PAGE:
Not with soap operas, at least, not yet. It seemed logical that soaps, which have adjusted to every major change in broadcasting, would be the first shows to make the jump to creating full-length, full-scale episodes for the internet. But the plans to do All My Children and One Life To Live online have been canceled.
What made the deal fall through is going to be a matter of some dispute for some time to come, but the term “unions” turns up a lot, rightly or wrongly. Prospect Park, the company that was going to produce the shows online, wanted all the guilds involved to take a much-reduced rate of pay, because it’s the internet. Now, the dispute (so far) seems to be over whether this was the real sticking point: Prospect Park would naturally want to claim that it was, but there are other stories out there to the effect that they were “close to a deal.” Besides, no matter how much they slashed the budget, they would have to get a lot of revenue to cover the cost of producing the episodes, and reports indicate that it wasn’t clear where the money was going to come from. That’s probably a bigger factor than the negotiations over cost.
Soaps may be at a special disadvantage here because their core audience mostly hasn’t migrated online: soaps appeal to an older audience that might not watch them on the internet, meaning the new viewers they pick up online won’t outweigh the viewers they leave behind. And more generally, though everyone is looking for the big breakthrough in internet programming, no one has yet found a way to transfer broadcast TV’s model – produce the shows, pay for them through sponsorship, and deliver them for free to people with the necessary devices – to the internet.
It’s possible that the model is broken; in some ways, it was broken for a long time on regular TV, given how many shows operated at a deficit, counting on something else (syndication, international sales, home video) to make up the difference. It’s possible that soaps weren’t the best test case for internet TV because they have very few other outlets, and (as their name implies) depend mostly on advertising. But since the internet makes some of those other outlets irrelevant – except maybe international sales, since we in Canada and elsewhere don’t get the shows – it still remains to be seen how the online model will work. Someday it’ll fall into place, I think, just because it has to; TV figured out how to pay for expensive shows and I think the internet will too, just because so many people are watching.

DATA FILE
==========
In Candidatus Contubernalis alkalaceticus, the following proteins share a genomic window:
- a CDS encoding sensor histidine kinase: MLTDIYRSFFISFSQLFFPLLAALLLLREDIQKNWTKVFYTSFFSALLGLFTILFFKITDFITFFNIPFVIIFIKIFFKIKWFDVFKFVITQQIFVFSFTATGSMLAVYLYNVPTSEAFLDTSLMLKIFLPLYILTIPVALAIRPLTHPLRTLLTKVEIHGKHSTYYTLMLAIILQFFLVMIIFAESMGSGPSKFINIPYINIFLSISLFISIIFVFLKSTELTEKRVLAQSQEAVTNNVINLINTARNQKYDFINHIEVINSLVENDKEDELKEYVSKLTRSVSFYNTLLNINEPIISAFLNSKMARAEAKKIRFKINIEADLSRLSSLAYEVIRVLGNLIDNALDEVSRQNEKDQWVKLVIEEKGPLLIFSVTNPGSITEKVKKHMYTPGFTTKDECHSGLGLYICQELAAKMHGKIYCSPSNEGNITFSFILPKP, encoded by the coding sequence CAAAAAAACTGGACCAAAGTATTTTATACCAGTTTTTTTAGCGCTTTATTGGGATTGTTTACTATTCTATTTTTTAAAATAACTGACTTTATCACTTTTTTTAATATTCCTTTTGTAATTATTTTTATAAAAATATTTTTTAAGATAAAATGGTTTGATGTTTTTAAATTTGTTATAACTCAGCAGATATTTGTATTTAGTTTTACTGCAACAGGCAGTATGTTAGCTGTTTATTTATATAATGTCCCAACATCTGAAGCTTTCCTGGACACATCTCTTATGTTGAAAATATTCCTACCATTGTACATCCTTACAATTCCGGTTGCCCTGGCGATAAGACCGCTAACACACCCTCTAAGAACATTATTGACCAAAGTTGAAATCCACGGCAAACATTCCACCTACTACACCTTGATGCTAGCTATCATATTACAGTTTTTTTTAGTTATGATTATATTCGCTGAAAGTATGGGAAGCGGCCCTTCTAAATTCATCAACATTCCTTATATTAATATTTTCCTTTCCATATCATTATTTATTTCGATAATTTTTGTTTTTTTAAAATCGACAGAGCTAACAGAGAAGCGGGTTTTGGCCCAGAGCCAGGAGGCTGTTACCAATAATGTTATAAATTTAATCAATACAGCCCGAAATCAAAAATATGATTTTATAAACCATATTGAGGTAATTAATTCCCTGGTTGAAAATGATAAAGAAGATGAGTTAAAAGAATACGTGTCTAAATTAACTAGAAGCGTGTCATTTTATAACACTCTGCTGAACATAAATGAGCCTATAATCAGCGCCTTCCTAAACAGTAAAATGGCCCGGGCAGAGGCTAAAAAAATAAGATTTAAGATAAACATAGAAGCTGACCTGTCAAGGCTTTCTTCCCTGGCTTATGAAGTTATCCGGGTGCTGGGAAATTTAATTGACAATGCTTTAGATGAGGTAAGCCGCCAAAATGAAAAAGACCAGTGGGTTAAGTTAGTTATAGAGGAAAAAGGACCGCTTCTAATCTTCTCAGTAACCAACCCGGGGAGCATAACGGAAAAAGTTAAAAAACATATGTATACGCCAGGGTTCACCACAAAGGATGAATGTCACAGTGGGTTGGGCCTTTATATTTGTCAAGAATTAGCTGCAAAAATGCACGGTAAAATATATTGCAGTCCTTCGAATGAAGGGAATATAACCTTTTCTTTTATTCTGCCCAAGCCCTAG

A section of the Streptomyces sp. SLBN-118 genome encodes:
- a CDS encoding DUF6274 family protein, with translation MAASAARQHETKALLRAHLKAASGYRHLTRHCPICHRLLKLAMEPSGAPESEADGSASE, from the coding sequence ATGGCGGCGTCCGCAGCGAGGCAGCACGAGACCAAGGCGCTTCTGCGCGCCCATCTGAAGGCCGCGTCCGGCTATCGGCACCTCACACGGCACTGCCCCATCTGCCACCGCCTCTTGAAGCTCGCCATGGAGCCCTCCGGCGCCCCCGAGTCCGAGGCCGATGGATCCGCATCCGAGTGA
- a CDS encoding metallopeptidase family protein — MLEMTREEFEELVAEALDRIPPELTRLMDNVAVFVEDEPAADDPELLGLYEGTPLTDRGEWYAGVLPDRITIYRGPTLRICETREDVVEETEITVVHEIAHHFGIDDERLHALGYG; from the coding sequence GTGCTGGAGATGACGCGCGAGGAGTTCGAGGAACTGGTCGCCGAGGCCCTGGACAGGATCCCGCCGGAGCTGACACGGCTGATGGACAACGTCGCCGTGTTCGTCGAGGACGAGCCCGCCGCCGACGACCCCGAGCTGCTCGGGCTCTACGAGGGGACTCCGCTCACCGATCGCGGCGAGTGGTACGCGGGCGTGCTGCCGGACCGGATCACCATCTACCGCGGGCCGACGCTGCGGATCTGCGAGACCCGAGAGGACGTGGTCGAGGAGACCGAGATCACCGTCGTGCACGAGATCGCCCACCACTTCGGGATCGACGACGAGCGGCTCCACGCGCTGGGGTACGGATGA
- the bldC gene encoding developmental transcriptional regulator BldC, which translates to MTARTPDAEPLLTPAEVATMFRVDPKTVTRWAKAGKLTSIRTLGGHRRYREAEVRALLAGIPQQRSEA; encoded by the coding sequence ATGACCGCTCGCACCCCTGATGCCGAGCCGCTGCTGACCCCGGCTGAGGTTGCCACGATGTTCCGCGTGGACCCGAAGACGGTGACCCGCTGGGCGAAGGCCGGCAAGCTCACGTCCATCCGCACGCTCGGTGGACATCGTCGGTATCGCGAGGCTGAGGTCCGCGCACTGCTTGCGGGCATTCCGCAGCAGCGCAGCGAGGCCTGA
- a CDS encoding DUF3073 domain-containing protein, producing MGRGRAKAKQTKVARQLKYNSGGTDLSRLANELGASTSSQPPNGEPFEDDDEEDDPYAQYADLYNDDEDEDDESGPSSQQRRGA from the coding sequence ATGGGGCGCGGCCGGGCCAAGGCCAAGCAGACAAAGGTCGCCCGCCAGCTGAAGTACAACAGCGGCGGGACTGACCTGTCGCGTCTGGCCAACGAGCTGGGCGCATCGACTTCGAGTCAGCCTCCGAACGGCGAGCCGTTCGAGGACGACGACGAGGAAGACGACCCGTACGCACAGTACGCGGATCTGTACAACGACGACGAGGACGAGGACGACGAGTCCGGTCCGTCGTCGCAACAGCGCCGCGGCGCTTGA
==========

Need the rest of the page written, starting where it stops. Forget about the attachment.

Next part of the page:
There’s always Netflix, of course, which is trying to establish a model similar to pay TV. Though Netflix has its own problems getting its customers to move to an online distribution model. And the Arrested Development episodes Netflix is planning, well, I think it’s hard to comment on that until we find out what form they take. If, as originally hinted, each episode will focus on whatever member of the cast who can clear his or her schedule, that’s not really a continuation; that’s a webisode, a supplement to the series rather than full-fledged episodes.
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